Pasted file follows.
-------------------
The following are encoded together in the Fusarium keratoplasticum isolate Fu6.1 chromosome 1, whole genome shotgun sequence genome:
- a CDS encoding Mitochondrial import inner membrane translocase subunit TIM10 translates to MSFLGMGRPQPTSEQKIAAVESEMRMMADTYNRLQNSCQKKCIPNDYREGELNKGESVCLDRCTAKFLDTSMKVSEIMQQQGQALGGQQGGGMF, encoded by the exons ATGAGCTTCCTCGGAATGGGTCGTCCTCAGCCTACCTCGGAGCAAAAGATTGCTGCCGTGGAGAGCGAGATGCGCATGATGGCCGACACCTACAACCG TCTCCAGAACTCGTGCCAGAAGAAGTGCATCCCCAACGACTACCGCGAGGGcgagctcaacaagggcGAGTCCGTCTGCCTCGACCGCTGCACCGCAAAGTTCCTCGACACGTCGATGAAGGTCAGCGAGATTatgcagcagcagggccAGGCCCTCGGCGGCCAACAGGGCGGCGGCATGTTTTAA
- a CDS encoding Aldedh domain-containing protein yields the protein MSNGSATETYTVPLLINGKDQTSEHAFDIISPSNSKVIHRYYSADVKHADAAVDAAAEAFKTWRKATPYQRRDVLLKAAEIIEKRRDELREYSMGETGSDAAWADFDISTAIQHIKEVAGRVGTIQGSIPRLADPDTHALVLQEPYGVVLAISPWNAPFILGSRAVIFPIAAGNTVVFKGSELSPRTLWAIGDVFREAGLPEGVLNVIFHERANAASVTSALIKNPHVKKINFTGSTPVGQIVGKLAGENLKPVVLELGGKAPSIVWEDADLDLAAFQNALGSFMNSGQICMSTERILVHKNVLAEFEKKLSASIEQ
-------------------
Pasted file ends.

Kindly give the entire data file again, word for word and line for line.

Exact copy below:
The following are encoded together in the Fusarium keratoplasticum isolate Fu6.1 chromosome 1, whole genome shotgun sequence genome:
- a CDS encoding Mitochondrial import inner membrane translocase subunit TIM10 translates to MSFLGMGRPQPTSEQKIAAVESEMRMMADTYNRLQNSCQKKCIPNDYREGELNKGESVCLDRCTAKFLDTSMKVSEIMQQQGQALGGQQGGGMF, encoded by the exons ATGAGCTTCCTCGGAATGGGTCGTCCTCAGCCTACCTCGGAGCAAAAGATTGCTGCCGTGGAGAGCGAGATGCGCATGATGGCCGACACCTACAACCG TCTCCAGAACTCGTGCCAGAAGAAGTGCATCCCCAACGACTACCGCGAGGGcgagctcaacaagggcGAGTCCGTCTGCCTCGACCGCTGCACCGCAAAGTTCCTCGACACGTCGATGAAGGTCAGCGAGATTatgcagcagcagggccAGGCCCTCGGCGGCCAACAGGGCGGCGGCATGTTTTAA
- a CDS encoding Aldedh domain-containing protein yields the protein MSNGSATETYTVPLLINGKDQTSEHAFDIISPSNSKVIHRYYSADVKHADAAVDAAAEAFKTWRKATPYQRRDVLLKAAEIIEKRRDELREYSMGETGSDAAWADFDISTAIQHIKEVAGRVGTIQGSIPRLADPDTHALVLQEPYGVVLAISPWNAPFILGSRAVIFPIAAGNTVVFKGSELSPRTLWAIGDVFREAGLPEGVLNVIFHERANAASVTSALIKNPHVKKINFTGSTPVGQIVGKLAGENLKPVVLELGGKAPSIVWEDADLDLAAFQNALGSFMNSGQICMSTERILVHKNVLAEFEKKLSASIEQ